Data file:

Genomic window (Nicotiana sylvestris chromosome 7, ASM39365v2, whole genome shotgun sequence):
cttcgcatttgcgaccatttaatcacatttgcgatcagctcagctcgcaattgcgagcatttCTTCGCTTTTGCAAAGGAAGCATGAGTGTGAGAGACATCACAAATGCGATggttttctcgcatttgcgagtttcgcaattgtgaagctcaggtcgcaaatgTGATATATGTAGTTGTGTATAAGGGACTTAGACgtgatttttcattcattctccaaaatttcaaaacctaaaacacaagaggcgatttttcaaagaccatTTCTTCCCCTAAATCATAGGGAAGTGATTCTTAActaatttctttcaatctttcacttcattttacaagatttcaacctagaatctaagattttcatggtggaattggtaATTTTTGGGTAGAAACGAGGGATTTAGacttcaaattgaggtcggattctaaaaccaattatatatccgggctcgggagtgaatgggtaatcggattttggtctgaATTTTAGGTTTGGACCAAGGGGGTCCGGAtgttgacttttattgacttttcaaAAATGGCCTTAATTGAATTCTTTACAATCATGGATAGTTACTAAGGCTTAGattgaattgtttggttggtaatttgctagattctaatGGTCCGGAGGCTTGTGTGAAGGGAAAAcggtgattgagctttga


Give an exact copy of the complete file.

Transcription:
Genomic window (Nicotiana sylvestris chromosome 7, ASM39365v2, whole genome shotgun sequence):
cttcgcatttgcgaccatttaatcacatttgcgatcagctcagctcgcaattgcgagcatttCTTCGCTTTTGCAAAGGAAGCATGAGTGTGAGAGACATCACAAATGCGATggttttctcgcatttgcgagtttcgcaattgtgaagctcaggtcgcaaatgTGATATATGTAGTTGTGTATAAGGGACTTAGACgtgatttttcattcattctccaaaatttcaaaacctaaaacacaagaggcgatttttcaaagaccatTTCTTCCCCTAAATCATAGGGAAGTGATTCTTAActaatttctttcaatctttcacttcattttacaagatttcaacctagaatctaagattttcatggtggaattggtaATTTTTGGGTAGAAACGAGGGATTTAGacttcaaattgaggtcggattctaaaaccaattatatatccgggctcgggagtgaatgggtaatcggattttggtctgaATTTTAGGTTTGGACCAAGGGGGTCCGGAtgttgacttttattgacttttcaaAAATGGCCTTAATTGAATTCTTTACAATCATGGATAGTTACTAAGGCTTAGattgaattgtttggttggtaatttgctagattctaatGGTCCGGAGGCTTGTGTGAAGGGAAAAcggtgattgagctttga